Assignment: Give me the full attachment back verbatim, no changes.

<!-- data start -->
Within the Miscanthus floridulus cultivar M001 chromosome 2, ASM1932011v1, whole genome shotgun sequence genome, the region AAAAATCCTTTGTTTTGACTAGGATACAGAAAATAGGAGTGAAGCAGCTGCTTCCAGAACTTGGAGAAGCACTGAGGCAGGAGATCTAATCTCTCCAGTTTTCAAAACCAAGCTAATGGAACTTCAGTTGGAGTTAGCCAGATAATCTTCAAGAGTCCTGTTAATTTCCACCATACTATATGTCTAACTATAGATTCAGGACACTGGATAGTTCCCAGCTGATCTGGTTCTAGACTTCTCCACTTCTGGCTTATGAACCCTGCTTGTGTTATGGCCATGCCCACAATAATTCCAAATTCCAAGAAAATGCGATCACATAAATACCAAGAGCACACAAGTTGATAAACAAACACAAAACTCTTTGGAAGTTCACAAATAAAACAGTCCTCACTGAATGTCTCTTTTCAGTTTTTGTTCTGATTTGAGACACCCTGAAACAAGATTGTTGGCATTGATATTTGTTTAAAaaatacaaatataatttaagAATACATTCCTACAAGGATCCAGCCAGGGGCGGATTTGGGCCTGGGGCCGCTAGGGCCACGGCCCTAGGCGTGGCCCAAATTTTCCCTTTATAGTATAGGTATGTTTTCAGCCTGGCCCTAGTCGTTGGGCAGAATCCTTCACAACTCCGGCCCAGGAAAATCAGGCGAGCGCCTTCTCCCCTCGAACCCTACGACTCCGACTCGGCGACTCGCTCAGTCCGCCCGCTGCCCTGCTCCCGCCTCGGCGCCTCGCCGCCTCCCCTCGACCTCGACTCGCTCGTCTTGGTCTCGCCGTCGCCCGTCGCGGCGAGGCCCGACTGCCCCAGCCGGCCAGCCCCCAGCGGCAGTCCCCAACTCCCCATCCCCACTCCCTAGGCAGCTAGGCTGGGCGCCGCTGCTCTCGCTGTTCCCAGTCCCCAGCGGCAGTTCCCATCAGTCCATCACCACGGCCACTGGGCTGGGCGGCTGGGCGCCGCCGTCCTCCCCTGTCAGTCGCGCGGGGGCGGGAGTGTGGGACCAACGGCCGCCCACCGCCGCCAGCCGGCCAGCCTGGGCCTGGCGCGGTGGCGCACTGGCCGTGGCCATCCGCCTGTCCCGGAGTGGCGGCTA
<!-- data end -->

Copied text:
Within the Miscanthus floridulus cultivar M001 chromosome 2, ASM1932011v1, whole genome shotgun sequence genome, the region AAAAATCCTTTGTTTTGACTAGGATACAGAAAATAGGAGTGAAGCAGCTGCTTCCAGAACTTGGAGAAGCACTGAGGCAGGAGATCTAATCTCTCCAGTTTTCAAAACCAAGCTAATGGAACTTCAGTTGGAGTTAGCCAGATAATCTTCAAGAGTCCTGTTAATTTCCACCATACTATATGTCTAACTATAGATTCAGGACACTGGATAGTTCCCAGCTGATCTGGTTCTAGACTTCTCCACTTCTGGCTTATGAACCCTGCTTGTGTTATGGCCATGCCCACAATAATTCCAAATTCCAAGAAAATGCGATCACATAAATACCAAGAGCACACAAGTTGATAAACAAACACAAAACTCTTTGGAAGTTCACAAATAAAACAGTCCTCACTGAATGTCTCTTTTCAGTTTTTGTTCTGATTTGAGACACCCTGAAACAAGATTGTTGGCATTGATATTTGTTTAAAaaatacaaatataatttaagAATACATTCCTACAAGGATCCAGCCAGGGGCGGATTTGGGCCTGGGGCCGCTAGGGCCACGGCCCTAGGCGTGGCCCAAATTTTCCCTTTATAGTATAGGTATGTTTTCAGCCTGGCCCTAGTCGTTGGGCAGAATCCTTCACAACTCCGGCCCAGGAAAATCAGGCGAGCGCCTTCTCCCCTCGAACCCTACGACTCCGACTCGGCGACTCGCTCAGTCCGCCCGCTGCCCTGCTCCCGCCTCGGCGCCTCGCCGCCTCCCCTCGACCTCGACTCGCTCGTCTTGGTCTCGCCGTCGCCCGTCGCGGCGAGGCCCGACTGCCCCAGCCGGCCAGCCCCCAGCGGCAGTCCCCAACTCCCCATCCCCACTCCCTAGGCAGCTAGGCTGGGCGCCGCTGCTCTCGCTGTTCCCAGTCCCCAGCGGCAGTTCCCATCAGTCCATCACCACGGCCACTGGGCTGGGCGGCTGGGCGCCGCCGTCCTCCCCTGTCAGTCGCGCGGGGGCGGGAGTGTGGGACCAACGGCCGCCCACCGCCGCCAGCCGGCCAGCCTGGGCCTGGCGCGGTGGCGCACTGGCCGTGGCCATCCGCCTGTCCCGGAGTGGCGGCTA